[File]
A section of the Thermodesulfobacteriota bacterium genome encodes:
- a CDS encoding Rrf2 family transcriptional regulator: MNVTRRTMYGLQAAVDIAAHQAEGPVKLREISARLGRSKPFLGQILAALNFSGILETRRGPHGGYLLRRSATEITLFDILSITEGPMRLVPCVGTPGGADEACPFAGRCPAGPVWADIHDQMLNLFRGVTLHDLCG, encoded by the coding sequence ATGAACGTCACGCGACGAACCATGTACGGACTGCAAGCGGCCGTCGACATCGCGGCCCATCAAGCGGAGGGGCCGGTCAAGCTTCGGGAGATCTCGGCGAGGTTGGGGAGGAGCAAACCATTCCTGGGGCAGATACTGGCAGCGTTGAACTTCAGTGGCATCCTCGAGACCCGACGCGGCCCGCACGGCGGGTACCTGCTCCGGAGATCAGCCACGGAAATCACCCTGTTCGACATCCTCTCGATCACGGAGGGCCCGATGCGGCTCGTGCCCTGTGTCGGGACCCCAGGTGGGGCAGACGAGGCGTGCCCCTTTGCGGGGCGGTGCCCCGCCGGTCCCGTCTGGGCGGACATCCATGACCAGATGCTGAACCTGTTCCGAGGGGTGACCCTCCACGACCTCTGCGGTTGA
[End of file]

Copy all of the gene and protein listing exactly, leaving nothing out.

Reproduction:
A section of the Thermodesulfobacteriota bacterium genome encodes:
- a CDS encoding Rrf2 family transcriptional regulator: MNVTRRTMYGLQAAVDIAAHQAEGPVKLREISARLGRSKPFLGQILAALNFSGILETRRGPHGGYLLRRSATEITLFDILSITEGPMRLVPCVGTPGGADEACPFAGRCPAGPVWADIHDQMLNLFRGVTLHDLCG, encoded by the coding sequence ATGAACGTCACGCGACGAACCATGTACGGACTGCAAGCGGCCGTCGACATCGCGGCCCATCAAGCGGAGGGGCCGGTCAAGCTTCGGGAGATCTCGGCGAGGTTGGGGAGGAGCAAACCATTCCTGGGGCAGATACTGGCAGCGTTGAACTTCAGTGGCATCCTCGAGACCCGACGCGGCCCGCACGGCGGGTACCTGCTCCGGAGATCAGCCACGGAAATCACCCTGTTCGACATCCTCTCGATCACGGAGGGCCCGATGCGGCTCGTGCCCTGTGTCGGGACCCCAGGTGGGGCAGACGAGGCGTGCCCCTTTGCGGGGCGGTGCCCCGCCGGTCCCGTCTGGGCGGACATCCATGACCAGATGCTGAACCTGTTCCGAGGGGTGACCCTCCACGACCTCTGCGGTTGA